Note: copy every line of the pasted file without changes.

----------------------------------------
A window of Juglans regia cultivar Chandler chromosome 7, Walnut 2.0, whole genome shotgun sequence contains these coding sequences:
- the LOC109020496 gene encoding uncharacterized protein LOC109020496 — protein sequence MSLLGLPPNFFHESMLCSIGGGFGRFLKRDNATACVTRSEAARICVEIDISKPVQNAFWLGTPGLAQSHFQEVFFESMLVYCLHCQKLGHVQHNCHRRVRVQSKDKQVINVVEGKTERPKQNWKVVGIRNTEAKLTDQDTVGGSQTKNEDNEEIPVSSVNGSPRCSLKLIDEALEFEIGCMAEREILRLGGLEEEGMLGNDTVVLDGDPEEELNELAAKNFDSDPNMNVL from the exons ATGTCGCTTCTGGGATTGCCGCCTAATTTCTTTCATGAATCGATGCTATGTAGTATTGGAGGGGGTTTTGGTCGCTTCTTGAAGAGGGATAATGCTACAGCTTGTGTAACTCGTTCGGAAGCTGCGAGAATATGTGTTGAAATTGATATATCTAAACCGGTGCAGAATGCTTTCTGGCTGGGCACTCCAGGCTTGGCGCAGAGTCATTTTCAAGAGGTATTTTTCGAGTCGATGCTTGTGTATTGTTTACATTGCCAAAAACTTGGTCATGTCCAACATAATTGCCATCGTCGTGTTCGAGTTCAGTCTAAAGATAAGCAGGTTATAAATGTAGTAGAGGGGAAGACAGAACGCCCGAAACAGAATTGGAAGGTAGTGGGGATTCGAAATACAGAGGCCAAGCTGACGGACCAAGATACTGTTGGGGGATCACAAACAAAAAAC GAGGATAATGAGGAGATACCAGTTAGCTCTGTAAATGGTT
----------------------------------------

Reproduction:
A window of Juglans regia cultivar Chandler chromosome 7, Walnut 2.0, whole genome shotgun sequence contains these coding sequences:
- the LOC109020496 gene encoding uncharacterized protein LOC109020496 — protein sequence MSLLGLPPNFFHESMLCSIGGGFGRFLKRDNATACVTRSEAARICVEIDISKPVQNAFWLGTPGLAQSHFQEVFFESMLVYCLHCQKLGHVQHNCHRRVRVQSKDKQVINVVEGKTERPKQNWKVVGIRNTEAKLTDQDTVGGSQTKNEDNEEIPVSSVNGSPRCSLKLIDEALEFEIGCMAEREILRLGGLEEEGMLGNDTVVLDGDPEEELNELAAKNFDSDPNMNVL from the exons ATGTCGCTTCTGGGATTGCCGCCTAATTTCTTTCATGAATCGATGCTATGTAGTATTGGAGGGGGTTTTGGTCGCTTCTTGAAGAGGGATAATGCTACAGCTTGTGTAACTCGTTCGGAAGCTGCGAGAATATGTGTTGAAATTGATATATCTAAACCGGTGCAGAATGCTTTCTGGCTGGGCACTCCAGGCTTGGCGCAGAGTCATTTTCAAGAGGTATTTTTCGAGTCGATGCTTGTGTATTGTTTACATTGCCAAAAACTTGGTCATGTCCAACATAATTGCCATCGTCGTGTTCGAGTTCAGTCTAAAGATAAGCAGGTTATAAATGTAGTAGAGGGGAAGACAGAACGCCCGAAACAGAATTGGAAGGTAGTGGGGATTCGAAATACAGAGGCCAAGCTGACGGACCAAGATACTGTTGGGGGATCACAAACAAAAAAC GAGGATAATGAGGAGATACCAGTTAGCTCTGTAAATGGTT